The Environment Ministry said Tangedco’s road “obstructs the natural flow of water withing the Ennore Creek”.

Villages face flooding as Tangedcos illegal road encroaches upon Ennore Creek
news Environment Saturday, November 04, 2017 - 16:55

Like many parts of Chennai, the fishing villages near Ennore Creek came under a sheet of water following heavy rains this week. That encroachments are to blame for flooding along this backwater in Tiruvallur district and North Chennai have been highlighted by environmental activists in the past.  

In what has come now as a shot in the arm for the ‘Save Ennore Creek’ campaign, the Union Environment Ministry has found Tamil Nadu’s power distribution company Tangedco guilty of encroaching upon the Ennore Creek.

An inspection report dated November 1, 2017 by the Regional Office of the Ministry of Environment, Forests and Climate Change states that a road laid by Tangedco “obstructs the natural flow of water within the Ennore Creek which may perhaps cause flood vulnerability in that area.” The report also noted that livelihood of communities in the surrounding Ennore Creek who directly depend on fishing activity “may also be affected” owing to the road.

The inspection report pointed out that the road had been constructed without obtaining the approval of the Environment Ministry and the Tamil Nadu Coastal Zone Management Authority (TNCZMA).

Built in May 2017, Tangedco had illegally laid the road across the Ennore creek at the point where the Kosasthalaiyar turns east to empty into the Bay of Bengal, stated the Coastal Resource Centre. 

And while there was opposition from the fishing community in Karrukappam when the road was constructed, Tangedco paid little attention to the protests.

“The situation is that the road has been laid at a place where all the water that has drained inside Ennore Creek turns to go to the Bay of Bengal. There have been some obstructions in the water flow. Yesterday, the water reached the fishing villages, this agitated the fishermen because they have been speaking about encroachments for the last six months,” says Pooja Kumar from The Coastal Resource Centre.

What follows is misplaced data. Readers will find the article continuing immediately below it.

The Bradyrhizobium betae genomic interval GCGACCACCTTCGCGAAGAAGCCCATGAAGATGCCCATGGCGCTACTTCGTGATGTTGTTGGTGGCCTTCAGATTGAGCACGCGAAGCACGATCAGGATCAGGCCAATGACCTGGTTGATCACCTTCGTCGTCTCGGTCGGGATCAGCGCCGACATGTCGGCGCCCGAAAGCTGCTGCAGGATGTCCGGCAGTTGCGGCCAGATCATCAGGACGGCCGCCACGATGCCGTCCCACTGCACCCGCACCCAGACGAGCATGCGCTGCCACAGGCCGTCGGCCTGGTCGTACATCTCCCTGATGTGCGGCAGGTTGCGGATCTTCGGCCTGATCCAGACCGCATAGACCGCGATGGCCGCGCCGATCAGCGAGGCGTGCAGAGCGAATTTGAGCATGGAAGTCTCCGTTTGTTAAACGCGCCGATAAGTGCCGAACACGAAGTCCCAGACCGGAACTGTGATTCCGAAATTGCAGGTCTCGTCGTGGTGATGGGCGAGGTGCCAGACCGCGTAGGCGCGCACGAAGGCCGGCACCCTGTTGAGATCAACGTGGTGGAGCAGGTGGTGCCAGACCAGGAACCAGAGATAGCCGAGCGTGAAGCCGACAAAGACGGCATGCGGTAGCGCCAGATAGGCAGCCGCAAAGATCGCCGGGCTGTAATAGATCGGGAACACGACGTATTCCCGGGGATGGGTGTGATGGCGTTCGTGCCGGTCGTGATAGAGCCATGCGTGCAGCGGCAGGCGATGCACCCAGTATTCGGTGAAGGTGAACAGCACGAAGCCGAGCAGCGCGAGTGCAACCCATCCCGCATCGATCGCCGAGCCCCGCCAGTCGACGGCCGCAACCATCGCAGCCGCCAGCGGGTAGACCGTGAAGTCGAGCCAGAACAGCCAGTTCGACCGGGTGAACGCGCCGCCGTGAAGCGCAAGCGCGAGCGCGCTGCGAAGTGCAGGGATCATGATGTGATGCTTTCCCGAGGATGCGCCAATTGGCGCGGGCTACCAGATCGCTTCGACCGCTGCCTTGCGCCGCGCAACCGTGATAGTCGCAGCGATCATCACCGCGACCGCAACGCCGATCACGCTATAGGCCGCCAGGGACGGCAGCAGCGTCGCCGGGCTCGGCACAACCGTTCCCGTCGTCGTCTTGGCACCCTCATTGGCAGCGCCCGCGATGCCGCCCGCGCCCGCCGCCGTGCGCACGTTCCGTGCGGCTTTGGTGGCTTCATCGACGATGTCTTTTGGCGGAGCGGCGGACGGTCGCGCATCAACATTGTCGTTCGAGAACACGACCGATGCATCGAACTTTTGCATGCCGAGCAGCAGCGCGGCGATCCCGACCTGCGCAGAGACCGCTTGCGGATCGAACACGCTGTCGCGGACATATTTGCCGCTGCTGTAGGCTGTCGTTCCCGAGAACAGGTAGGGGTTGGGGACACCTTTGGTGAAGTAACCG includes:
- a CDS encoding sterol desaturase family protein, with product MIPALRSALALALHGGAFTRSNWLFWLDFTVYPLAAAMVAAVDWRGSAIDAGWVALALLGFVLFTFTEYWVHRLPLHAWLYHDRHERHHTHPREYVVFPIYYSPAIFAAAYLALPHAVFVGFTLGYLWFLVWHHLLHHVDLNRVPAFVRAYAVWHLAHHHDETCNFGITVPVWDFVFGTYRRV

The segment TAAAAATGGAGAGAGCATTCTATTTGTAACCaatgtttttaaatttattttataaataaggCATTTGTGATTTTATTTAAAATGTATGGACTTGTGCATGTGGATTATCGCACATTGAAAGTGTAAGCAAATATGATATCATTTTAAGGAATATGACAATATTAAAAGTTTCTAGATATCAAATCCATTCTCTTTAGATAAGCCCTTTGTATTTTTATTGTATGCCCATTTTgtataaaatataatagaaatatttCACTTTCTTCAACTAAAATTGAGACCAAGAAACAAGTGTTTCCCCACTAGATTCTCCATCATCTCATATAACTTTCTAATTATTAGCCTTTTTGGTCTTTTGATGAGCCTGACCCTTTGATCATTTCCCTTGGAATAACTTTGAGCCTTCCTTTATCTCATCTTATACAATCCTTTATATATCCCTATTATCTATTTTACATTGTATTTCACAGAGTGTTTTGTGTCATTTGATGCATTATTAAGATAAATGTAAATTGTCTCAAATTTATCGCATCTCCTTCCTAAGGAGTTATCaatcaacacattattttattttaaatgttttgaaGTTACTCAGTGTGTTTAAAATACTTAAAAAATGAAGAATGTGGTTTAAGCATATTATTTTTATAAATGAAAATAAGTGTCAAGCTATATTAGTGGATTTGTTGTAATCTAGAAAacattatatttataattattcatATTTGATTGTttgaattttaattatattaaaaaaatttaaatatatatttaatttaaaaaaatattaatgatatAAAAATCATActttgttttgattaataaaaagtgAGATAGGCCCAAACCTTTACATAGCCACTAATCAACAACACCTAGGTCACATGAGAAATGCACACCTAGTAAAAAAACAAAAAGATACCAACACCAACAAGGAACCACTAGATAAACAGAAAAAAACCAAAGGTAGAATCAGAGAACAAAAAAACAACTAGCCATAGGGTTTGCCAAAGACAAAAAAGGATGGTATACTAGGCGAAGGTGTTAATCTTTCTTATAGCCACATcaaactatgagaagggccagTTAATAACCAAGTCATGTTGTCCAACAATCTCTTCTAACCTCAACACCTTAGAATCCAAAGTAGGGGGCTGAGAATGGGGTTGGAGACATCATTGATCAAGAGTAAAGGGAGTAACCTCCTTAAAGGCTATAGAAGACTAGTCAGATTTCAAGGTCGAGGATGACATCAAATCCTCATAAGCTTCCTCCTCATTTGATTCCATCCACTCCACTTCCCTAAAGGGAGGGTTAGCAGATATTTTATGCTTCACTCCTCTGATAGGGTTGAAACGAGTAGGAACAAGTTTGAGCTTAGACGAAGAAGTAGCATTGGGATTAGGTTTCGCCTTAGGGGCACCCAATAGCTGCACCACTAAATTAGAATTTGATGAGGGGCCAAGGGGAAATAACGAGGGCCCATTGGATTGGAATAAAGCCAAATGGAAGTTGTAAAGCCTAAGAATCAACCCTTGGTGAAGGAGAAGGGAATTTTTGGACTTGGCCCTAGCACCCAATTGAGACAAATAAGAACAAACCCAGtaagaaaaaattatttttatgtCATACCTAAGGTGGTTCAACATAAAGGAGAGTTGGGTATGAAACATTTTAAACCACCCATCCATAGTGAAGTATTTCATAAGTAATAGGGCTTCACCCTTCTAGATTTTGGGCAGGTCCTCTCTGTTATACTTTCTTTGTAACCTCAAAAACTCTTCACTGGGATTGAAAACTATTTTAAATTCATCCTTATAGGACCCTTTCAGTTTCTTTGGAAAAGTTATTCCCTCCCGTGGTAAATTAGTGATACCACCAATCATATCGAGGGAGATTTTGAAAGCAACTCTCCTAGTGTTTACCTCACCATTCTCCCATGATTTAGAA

Elaborating on the problems caused by the illegal road, the activist observes, “One is that it causes obstruction of the water flow, second is the flooding of the fishing villages and because of the obstruction, the natural way the water flows changes so the fishermen have trouble in navigating.”

The illegal road was brought to the attention of state officials in June, when Saravanan Kasi from The Coastal Resource Centre wrote a letter to the Coastal Zone Management Authority and Chief Secretary. "As you read this, Tangedco is dumping earth to block a section of the Creek at the point where the creek turns east near Mugatwarakuppam towards the Bay of Bengal. This activity – for construction of a coal conveyor belt -- too has no legal sanction. No hydrological studies were performed. No studies on the activity's impact on fisheries are in evidence. No studies on how the activity would alter silt deposition, erosion and scouring of other vital structures such as railway bridges in the vicinity were asked for or provided. The CRZ clearance granted to Tangedco clearly says fisherfolk or movement of fisherfolk should not be disturbed, and that the entire structure should be underground."

Spread across 8000 acres, the Ennore Creek serves multiple functions- from sustaining the economies of six fishing villages, to flood mitigation, absorbing storm surges and arresting salinity intrusion. Located to the north of Chennai, the Ennore Creek drains two rivers – the Araniyar and Kosasthalaiyar which meet at Ennore Creek before flowing into the Bay of Bengal at Mugathwarakuppam.

(Edited by Anna Isaac)

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